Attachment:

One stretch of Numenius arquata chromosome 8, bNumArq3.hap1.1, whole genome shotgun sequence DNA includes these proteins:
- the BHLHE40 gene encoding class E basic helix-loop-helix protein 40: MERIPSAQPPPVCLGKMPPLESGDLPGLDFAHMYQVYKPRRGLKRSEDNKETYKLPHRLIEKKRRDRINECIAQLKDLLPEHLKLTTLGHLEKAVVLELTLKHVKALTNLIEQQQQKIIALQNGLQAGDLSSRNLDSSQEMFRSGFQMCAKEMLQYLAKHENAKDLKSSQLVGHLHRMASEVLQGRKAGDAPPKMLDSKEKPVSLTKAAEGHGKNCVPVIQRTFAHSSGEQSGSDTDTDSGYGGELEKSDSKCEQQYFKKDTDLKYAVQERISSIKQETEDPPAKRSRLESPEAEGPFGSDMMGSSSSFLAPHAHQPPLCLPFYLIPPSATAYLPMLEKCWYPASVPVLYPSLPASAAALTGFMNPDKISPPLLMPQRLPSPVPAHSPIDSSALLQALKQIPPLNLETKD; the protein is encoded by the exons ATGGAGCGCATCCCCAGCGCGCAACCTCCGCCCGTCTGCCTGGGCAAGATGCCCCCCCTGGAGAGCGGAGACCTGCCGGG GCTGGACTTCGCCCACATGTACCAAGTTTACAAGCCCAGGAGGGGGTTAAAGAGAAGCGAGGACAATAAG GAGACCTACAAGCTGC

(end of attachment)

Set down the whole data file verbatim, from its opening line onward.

One stretch of Numenius arquata chromosome 8, bNumArq3.hap1.1, whole genome shotgun sequence DNA includes these proteins:
- the BHLHE40 gene encoding class E basic helix-loop-helix protein 40: MERIPSAQPPPVCLGKMPPLESGDLPGLDFAHMYQVYKPRRGLKRSEDNKETYKLPHRLIEKKRRDRINECIAQLKDLLPEHLKLTTLGHLEKAVVLELTLKHVKALTNLIEQQQQKIIALQNGLQAGDLSSRNLDSSQEMFRSGFQMCAKEMLQYLAKHENAKDLKSSQLVGHLHRMASEVLQGRKAGDAPPKMLDSKEKPVSLTKAAEGHGKNCVPVIQRTFAHSSGEQSGSDTDTDSGYGGELEKSDSKCEQQYFKKDTDLKYAVQERISSIKQETEDPPAKRSRLESPEAEGPFGSDMMGSSSSFLAPHAHQPPLCLPFYLIPPSATAYLPMLEKCWYPASVPVLYPSLPASAAALTGFMNPDKISPPLLMPQRLPSPVPAHSPIDSSALLQALKQIPPLNLETKD; the protein is encoded by the exons ATGGAGCGCATCCCCAGCGCGCAACCTCCGCCCGTCTGCCTGGGCAAGATGCCCCCCCTGGAGAGCGGAGACCTGCCGGG GCTGGACTTCGCCCACATGTACCAAGTTTACAAGCCCAGGAGGGGGTTAAAGAGAAGCGAGGACAATAAG GAGACCTACAAGCTGC